Palestinian Gunmen Threaten Bethlehem Christmas Preparations, Fuel Christian Flight

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Bethlehem’s Beleaguered Christians

The storming of Bethlehem’s town hall today by Palestinian gunmen affiliated with the Al-Aqsa Martyrs’ Brigade [see below] has raised concerns over the local Christmas celebrations that attract Christian pilgrims from all over the world to this West Bank city. The town hall sits adjacent to the Church of the Nativity, believed to be the birthplace of Jesus.

Although no one was hurt in the Bethlehem incident, which lasted about one hour until the gunmen agreed to leave the building after firing their weapons from its rooftop, it highlights the failure of Palestinian Authority Chairman Mahmoud Abbas to rein in such armed terrorist groups that continue to act with impunity in the Palestinian territories. The actions of these militia groups in recent years, some of them avowedly radical-Islamic in character, have contributed to a flight of Palestinian Christians from the city spurred in great part by the Palestinian Authority’s deliberate Islamization of Bethlehem.

In the past decade Palestinian Christians, once 60 percent of Bethlehem’s population, have fled and currently represent less than 20 percent of the city’s total population. [1]

Although critics of Israeli policy have attempted to place blame for the Christian emigration on the implementation of such security measures at the anti-terror barrier, checkpoints and roadblocks, these were put into place only in the past few years in response to repeated terror attack from Bethlehem [see below], and cannot account for the dramatic drop in the Christian population between 1990 and 2001.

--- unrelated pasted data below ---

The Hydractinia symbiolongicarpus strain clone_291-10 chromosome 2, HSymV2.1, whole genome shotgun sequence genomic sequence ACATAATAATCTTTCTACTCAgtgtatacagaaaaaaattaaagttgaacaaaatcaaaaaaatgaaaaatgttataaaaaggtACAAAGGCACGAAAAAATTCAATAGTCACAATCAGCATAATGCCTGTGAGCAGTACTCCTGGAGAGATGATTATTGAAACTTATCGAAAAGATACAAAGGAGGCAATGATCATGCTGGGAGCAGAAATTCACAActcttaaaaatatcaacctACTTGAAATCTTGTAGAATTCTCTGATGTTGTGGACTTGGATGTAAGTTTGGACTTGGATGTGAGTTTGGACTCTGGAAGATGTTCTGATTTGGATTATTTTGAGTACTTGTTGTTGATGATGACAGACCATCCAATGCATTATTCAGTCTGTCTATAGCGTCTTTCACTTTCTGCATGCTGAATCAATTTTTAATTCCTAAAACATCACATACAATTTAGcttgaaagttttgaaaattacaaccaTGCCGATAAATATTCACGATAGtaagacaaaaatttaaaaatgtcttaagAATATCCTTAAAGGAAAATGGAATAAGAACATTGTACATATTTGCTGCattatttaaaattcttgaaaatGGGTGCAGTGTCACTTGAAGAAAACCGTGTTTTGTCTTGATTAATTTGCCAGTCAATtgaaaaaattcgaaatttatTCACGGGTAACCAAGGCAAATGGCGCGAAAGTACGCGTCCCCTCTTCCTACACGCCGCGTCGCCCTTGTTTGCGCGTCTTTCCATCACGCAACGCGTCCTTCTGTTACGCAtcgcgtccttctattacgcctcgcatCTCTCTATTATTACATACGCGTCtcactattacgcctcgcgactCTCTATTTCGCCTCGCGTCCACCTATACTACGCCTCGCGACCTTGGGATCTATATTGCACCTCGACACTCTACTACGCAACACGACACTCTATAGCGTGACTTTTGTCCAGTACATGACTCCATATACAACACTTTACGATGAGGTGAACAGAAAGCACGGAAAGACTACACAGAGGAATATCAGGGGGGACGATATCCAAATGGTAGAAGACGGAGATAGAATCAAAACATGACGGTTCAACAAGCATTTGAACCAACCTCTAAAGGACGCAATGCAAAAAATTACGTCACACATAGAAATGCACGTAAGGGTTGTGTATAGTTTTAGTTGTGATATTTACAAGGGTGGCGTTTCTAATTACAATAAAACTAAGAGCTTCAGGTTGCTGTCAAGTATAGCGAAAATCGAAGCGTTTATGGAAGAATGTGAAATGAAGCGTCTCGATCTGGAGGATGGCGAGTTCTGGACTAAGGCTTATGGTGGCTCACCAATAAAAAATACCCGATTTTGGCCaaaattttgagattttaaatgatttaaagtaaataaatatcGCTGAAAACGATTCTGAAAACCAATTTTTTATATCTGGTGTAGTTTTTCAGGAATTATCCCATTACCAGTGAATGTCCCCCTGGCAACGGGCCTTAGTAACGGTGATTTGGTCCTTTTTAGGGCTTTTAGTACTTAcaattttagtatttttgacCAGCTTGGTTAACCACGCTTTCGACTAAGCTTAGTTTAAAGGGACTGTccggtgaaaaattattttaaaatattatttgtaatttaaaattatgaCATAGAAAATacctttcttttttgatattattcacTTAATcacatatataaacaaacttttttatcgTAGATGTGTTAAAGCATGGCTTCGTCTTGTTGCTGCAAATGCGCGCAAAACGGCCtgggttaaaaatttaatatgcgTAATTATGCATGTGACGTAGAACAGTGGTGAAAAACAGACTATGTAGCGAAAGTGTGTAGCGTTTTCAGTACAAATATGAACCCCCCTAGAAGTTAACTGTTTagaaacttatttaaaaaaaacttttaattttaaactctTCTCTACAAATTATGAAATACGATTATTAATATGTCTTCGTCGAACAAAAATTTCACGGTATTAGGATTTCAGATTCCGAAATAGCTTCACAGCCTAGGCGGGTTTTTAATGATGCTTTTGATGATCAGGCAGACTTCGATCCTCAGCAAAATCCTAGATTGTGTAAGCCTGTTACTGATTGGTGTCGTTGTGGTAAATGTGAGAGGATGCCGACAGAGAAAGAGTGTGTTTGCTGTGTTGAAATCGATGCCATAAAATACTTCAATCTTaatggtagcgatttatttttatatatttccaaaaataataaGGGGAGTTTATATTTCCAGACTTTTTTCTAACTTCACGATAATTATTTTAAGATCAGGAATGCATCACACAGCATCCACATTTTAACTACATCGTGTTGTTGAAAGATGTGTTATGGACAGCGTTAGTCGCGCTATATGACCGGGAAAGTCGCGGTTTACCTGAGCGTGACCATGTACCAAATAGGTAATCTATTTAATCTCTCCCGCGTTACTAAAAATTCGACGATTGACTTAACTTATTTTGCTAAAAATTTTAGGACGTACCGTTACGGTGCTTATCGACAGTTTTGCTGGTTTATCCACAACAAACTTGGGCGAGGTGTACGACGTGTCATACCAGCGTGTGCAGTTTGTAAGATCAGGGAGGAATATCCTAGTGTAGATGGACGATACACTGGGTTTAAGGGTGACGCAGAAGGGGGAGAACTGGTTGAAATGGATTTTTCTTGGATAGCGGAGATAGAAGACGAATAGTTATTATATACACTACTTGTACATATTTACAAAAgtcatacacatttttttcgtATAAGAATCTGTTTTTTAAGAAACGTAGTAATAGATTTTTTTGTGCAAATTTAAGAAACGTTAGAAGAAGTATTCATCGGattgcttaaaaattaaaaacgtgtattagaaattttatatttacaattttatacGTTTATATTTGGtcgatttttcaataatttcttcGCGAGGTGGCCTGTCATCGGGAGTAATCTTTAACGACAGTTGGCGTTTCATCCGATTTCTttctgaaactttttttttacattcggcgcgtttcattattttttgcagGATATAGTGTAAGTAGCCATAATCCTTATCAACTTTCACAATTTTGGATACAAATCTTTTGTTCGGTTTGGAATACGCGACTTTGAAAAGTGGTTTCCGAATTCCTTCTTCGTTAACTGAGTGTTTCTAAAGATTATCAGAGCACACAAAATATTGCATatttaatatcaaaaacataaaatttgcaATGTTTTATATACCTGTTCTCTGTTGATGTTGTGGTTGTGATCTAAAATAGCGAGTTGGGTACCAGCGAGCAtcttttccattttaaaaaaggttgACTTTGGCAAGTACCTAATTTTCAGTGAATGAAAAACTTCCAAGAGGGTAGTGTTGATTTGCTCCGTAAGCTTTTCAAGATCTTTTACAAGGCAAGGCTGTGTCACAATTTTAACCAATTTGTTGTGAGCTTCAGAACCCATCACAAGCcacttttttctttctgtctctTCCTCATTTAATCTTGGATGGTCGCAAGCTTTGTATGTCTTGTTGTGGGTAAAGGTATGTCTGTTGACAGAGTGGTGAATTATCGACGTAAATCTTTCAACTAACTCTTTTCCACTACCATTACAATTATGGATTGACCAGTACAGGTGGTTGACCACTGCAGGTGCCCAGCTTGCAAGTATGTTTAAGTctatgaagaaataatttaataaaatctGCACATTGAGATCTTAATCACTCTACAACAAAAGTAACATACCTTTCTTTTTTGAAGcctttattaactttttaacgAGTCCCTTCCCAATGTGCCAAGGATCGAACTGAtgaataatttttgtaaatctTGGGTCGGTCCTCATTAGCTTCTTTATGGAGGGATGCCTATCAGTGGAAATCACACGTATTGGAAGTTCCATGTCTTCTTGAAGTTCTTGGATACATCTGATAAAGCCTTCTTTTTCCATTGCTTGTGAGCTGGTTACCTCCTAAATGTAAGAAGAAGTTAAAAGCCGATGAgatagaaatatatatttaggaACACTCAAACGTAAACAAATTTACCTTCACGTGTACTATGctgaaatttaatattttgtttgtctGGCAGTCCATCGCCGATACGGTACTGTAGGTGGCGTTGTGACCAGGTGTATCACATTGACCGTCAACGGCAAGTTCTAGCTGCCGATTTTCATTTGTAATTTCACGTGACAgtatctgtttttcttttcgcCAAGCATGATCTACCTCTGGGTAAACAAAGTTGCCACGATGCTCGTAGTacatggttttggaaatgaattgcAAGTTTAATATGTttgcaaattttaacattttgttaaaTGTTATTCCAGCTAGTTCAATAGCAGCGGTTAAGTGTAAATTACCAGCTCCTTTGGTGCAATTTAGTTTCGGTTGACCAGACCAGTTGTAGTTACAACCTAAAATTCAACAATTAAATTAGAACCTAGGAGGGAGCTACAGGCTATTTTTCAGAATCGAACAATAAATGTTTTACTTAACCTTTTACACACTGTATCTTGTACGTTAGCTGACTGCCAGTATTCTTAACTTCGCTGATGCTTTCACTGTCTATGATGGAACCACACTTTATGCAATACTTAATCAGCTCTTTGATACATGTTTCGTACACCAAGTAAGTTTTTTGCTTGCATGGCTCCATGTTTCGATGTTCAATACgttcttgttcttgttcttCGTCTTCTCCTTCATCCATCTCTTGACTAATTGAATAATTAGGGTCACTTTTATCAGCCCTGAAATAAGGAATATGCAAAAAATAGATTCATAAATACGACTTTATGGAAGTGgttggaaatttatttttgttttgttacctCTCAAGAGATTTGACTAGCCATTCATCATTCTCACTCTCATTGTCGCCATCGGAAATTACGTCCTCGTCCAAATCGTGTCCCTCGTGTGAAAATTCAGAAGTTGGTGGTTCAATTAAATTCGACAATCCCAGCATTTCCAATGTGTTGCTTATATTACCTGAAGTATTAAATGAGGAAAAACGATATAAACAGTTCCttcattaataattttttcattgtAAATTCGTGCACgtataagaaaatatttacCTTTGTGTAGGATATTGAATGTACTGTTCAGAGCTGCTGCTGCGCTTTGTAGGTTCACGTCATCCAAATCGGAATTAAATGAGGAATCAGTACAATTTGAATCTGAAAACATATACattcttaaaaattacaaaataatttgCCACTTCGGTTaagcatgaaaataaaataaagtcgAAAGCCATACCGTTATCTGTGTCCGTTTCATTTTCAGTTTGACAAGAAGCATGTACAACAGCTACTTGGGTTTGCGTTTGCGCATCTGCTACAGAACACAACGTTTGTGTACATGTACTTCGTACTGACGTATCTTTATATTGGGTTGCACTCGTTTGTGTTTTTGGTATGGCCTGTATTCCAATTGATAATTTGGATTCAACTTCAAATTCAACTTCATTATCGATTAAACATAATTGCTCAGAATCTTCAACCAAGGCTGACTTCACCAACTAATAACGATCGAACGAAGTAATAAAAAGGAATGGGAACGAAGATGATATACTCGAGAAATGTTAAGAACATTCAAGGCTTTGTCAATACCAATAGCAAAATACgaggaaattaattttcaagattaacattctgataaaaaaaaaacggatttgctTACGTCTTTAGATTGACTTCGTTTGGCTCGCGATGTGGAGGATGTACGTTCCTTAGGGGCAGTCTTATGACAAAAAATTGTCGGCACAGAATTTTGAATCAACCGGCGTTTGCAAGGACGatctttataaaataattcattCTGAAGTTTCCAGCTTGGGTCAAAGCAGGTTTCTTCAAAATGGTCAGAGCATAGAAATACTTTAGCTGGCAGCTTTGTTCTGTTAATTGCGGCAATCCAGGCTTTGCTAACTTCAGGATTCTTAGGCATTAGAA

In 1990, Christians comprised nearly 60 percent of the total Palestinian population in the Bethlehem region. Palestinian Christians began to leave in large numbers after 1995, when the Palestinian Authority obtained control of the city, because they were discriminated against and encouraged to leave.

Then-PA Chairman Yasser Arafat altered the municipal borders of Bethlehem in order to incorporate 30,000 Muslims from nearby refugee camps that included Dehaisheh, El-Ayda and El-Azeh as well as members of the Ta’amarah Bedouin tribe. [2] Arafat also encouraged Muslims from Hebron to relocate to Bethlehem to alter the religious status quo and alter the Christian character of the city

Concerns over the status of Bethlehem’s Christian community have increased following recent municipal elections in which Islamic fundamentalist groups gained strength. [3] Hamas and Palestinian Islamic Jihad (PIJ) have been listed as foreign terrorist organizations by the U.S. since 1997.